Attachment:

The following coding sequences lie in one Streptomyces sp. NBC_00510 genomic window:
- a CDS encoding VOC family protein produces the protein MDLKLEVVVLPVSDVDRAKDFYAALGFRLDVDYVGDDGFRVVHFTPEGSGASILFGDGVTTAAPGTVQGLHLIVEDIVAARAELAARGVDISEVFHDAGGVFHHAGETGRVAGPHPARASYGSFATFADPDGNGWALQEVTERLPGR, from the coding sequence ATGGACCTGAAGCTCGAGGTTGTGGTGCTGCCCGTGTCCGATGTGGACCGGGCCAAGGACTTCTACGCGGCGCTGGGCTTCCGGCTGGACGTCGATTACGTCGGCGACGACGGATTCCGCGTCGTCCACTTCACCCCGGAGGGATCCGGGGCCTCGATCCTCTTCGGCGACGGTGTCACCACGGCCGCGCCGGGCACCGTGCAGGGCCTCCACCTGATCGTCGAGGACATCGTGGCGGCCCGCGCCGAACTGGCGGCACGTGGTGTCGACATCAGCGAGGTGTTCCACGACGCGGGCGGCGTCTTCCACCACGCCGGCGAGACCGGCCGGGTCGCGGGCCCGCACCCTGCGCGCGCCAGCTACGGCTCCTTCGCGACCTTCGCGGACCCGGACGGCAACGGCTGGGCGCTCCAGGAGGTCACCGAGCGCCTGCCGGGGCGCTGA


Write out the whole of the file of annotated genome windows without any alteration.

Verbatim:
The following coding sequences lie in one Streptomyces sp. NBC_00510 genomic window:
- a CDS encoding VOC family protein produces the protein MDLKLEVVVLPVSDVDRAKDFYAALGFRLDVDYVGDDGFRVVHFTPEGSGASILFGDGVTTAAPGTVQGLHLIVEDIVAARAELAARGVDISEVFHDAGGVFHHAGETGRVAGPHPARASYGSFATFADPDGNGWALQEVTERLPGR, from the coding sequence ATGGACCTGAAGCTCGAGGTTGTGGTGCTGCCCGTGTCCGATGTGGACCGGGCCAAGGACTTCTACGCGGCGCTGGGCTTCCGGCTGGACGTCGATTACGTCGGCGACGACGGATTCCGCGTCGTCCACTTCACCCCGGAGGGATCCGGGGCCTCGATCCTCTTCGGCGACGGTGTCACCACGGCCGCGCCGGGCACCGTGCAGGGCCTCCACCTGATCGTCGAGGACATCGTGGCGGCCCGCGCCGAACTGGCGGCACGTGGTGTCGACATCAGCGAGGTGTTCCACGACGCGGGCGGCGTCTTCCACCACGCCGGCGAGACCGGCCGGGTCGCGGGCCCGCACCCTGCGCGCGCCAGCTACGGCTCCTTCGCGACCTTCGCGGACCCGGACGGCAACGGCTGGGCGCTCCAGGAGGTCACCGAGCGCCTGCCGGGGCGCTGA